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CEOs Talk Shop – Four sustainable investments to tackle business challenges

Whether you’re a global tourism operator in Jamaica or a midsize recycling company in Honduras, corporates of all sizes often face similar business challenges.
JUNE 23 2015

CEOs Talk Shop – Four sustainable investments to tackle business challenges

As an Accenture study found, 78% of CEOs surveyed from more than 100 countries see sustainability as an opportunity for growth and innovation.

In this spirit, the IDB hosted a panel on sustainable business performance with CEOs and top executives.

As moderator, I probed our panelists to “talk shop” about how investing in shared value, gender equity and clean energy have contributed to overcoming common business challenges.

Four themes emerged from sustainable investments:

  1. To Scale up Growth – Invest in Shared Value

Many companies that depend on supply chains and outsourced labor will agree: finding opportunities to increase financial returns for company and local community can be elusive, but is essential for growth. The sweet spot where the two intersect is more and more commonly referred to as creating shared value, a term coined by professors from Harvard Business School and is an approach now engaged by large corporates such as Nestle, Walmart and Coca-Cola. During the panel, CEO Eduardo Bastitta of Plaza Logistica, a midsize Argentine logistics park operator, said that roughly 80% of the logistics workforce his company depends upon is unskilled. Through IDB’s Shared Value Appraisal, Plaza Logistica is investing in a training center to increase financial sustainability for Plaza Logistica by improving the quality of its services to clients while empowering youth and women with sought after skills in the logistics sector.

Similarly, fellow panelist Andrew O’Brian, CEO of Quiport in Ecuador, is turning airport waste management – a typical cost center in operations – into a business opportunity.  IDB’s engagement appraised the value proposition of creating a local waste company through a socially inclusive business model to undertake the collection, recycling and reuse of the waste, and convert it into business opportunities such as the processing of sludge and other organic waste into composting for fertilizer in the local agriculture.

  1. To Lower Electricity Costs – Invest in Clean Energy

High electricity costs are a concern for many companies operating in Central America. For some, it represents one of the largest operating costs. This is true for Honduran recycling company Invema. CEO George Gatlin, who has been operating in San Pedro de Sula for 20 years, wants to scale up his operations by processing plastic made from soft drink bottles into a food-grade pellet that can be turned into bottles again. This would greatly increase the company’s value proposition for exports – and its energy use. Following an IDB Energy Appraisal, Invema is now investing in self-supply renewable energy and represents one of the first companies to invest in rooftop solar panels in Latin America. The investment will cut Invema’s monthly electric bill by 20% and will pay for itself in five years. It also will produce 1 MW of clean energy and reduce 20,000 tons of greenhouse gas emissions over 25 years.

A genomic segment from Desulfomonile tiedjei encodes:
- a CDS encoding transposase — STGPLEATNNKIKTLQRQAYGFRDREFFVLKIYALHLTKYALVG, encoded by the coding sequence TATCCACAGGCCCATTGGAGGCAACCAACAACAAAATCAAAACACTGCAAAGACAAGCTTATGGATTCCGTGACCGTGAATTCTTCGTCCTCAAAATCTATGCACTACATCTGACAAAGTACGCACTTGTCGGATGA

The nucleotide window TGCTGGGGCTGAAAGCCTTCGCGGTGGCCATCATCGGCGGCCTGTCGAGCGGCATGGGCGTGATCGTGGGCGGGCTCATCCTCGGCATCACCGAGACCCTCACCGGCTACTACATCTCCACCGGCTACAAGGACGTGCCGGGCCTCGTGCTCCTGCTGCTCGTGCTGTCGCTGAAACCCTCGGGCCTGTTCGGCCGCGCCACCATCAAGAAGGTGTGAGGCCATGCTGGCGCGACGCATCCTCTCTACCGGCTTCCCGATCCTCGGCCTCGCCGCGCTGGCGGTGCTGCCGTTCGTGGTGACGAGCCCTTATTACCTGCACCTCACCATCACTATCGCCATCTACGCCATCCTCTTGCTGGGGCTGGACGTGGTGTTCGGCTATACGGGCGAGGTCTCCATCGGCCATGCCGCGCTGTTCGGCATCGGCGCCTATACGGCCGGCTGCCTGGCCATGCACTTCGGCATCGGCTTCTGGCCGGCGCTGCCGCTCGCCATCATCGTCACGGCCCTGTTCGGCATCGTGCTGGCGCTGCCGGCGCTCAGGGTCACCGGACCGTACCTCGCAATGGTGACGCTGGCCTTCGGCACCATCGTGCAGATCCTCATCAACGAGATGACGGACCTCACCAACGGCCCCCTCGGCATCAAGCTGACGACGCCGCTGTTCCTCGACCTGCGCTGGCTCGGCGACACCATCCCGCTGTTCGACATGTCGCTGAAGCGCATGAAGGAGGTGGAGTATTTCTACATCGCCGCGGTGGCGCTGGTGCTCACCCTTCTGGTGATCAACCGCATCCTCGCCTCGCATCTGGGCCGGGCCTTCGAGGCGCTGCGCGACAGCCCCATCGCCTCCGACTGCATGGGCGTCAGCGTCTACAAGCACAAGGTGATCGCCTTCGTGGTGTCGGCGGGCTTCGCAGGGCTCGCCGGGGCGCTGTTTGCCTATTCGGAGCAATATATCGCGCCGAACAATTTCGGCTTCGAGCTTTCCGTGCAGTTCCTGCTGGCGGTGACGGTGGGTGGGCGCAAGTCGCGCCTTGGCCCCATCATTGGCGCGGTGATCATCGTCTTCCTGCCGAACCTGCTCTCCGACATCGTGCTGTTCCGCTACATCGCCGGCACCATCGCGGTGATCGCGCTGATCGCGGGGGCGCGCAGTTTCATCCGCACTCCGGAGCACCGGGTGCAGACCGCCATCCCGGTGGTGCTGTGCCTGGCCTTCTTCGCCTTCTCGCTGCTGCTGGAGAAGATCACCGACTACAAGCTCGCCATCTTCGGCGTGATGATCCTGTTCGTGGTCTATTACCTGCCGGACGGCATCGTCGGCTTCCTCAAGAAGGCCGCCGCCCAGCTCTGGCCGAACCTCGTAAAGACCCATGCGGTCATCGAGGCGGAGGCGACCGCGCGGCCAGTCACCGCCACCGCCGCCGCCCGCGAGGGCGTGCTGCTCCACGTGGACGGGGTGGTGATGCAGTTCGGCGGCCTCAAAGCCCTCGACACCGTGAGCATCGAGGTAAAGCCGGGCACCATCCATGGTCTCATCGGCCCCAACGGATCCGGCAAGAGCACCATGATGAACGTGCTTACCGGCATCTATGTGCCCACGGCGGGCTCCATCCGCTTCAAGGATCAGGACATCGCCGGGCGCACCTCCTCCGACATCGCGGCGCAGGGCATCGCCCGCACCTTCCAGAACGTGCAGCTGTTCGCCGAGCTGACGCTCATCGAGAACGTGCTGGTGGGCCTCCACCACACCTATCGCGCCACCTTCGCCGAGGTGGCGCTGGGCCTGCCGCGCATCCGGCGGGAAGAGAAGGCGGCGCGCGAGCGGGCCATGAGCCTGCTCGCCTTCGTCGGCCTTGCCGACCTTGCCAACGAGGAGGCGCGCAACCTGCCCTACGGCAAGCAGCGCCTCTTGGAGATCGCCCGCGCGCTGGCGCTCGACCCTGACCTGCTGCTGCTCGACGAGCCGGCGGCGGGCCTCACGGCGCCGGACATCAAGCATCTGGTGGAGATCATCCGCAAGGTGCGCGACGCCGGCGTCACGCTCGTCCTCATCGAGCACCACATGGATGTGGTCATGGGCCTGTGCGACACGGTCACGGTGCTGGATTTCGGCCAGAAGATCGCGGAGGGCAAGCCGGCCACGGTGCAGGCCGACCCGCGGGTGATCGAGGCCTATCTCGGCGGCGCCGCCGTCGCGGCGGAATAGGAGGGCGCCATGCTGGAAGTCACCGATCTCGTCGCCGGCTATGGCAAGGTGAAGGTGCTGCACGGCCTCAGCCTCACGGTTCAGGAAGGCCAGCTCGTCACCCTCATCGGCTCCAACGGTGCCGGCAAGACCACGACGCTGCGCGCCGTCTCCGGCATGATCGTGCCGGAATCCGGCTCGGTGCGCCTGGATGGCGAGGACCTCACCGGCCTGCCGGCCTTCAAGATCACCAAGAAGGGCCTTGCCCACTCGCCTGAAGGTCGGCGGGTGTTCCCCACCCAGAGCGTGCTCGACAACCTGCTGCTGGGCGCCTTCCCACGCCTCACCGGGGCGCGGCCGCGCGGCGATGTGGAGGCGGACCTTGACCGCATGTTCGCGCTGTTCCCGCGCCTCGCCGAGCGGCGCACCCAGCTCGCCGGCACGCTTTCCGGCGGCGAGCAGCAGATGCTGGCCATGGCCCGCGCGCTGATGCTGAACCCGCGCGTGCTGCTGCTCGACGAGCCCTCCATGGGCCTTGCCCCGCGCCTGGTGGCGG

1. To Reduce Workforce Attrition – Invest in Your People

Latin America and the Caribbean have a retention problem. According to a 2013 Radford survey, the region has the highest voluntary turnover rates worldwide at 11.2% compared to 7.9% in Europe. Depending on the industry, this has many implications that constrain business growth and reduce productivity. During the panel, Marriott International Vice-president for the Caribbean Andrew Houghton said that investing in employees is central to Marriott’s sustainability strategy: “If we take good care of our employees, they take care of our customers.” In Jamaica, Houghton discussed how through collaboration with IDB, Marriott is engaging at-risk youth in the construction and operation of a new business hotel in the heart of Kingston. When the hotel opens in August, it will employ 10% at-risk youth. Training these employees will contribute to lower crime rates, a safer environment for tourists and business travelers, and greater employee loyalty.

  1. To Stay Ahead of the Competition – Invest in Gender Equity

Why does gender equity matter for business? According to a Deloitte study, companies with more women on their corporate boards outperform those with fewer women by at least 53%. On the panel, EDGE Strategy Co-founder Aniela Unguresan told this illustrative story. While 90% of women drivers carry a purse, cars don’t take into account a space for said purse – and more than likely its contents end up on the floor. When the CEO of a car company wondered why his cars didn’t take into account this large segment of the customer base, he found that his design team was all men. For Unguresan, this example illustrates why it’s important to have gender equity. A workplace that mirrors society will help companies stay competitive. Houghton echoed this idea and spoke about the platform for gender certification that Marriott is pursuing with the IDB and EDGE Strategy in Costa Rica. For him, having a third-party like EDGE benchmark performance against other tourism operators allows Marriott to stay ahead of the competition.

All panelists agreed that measurement is essential to the success of any sustainable investment. I look forward to following these investments and seeing how they translate into higher financial returns for the companies and greater development impact for our region.



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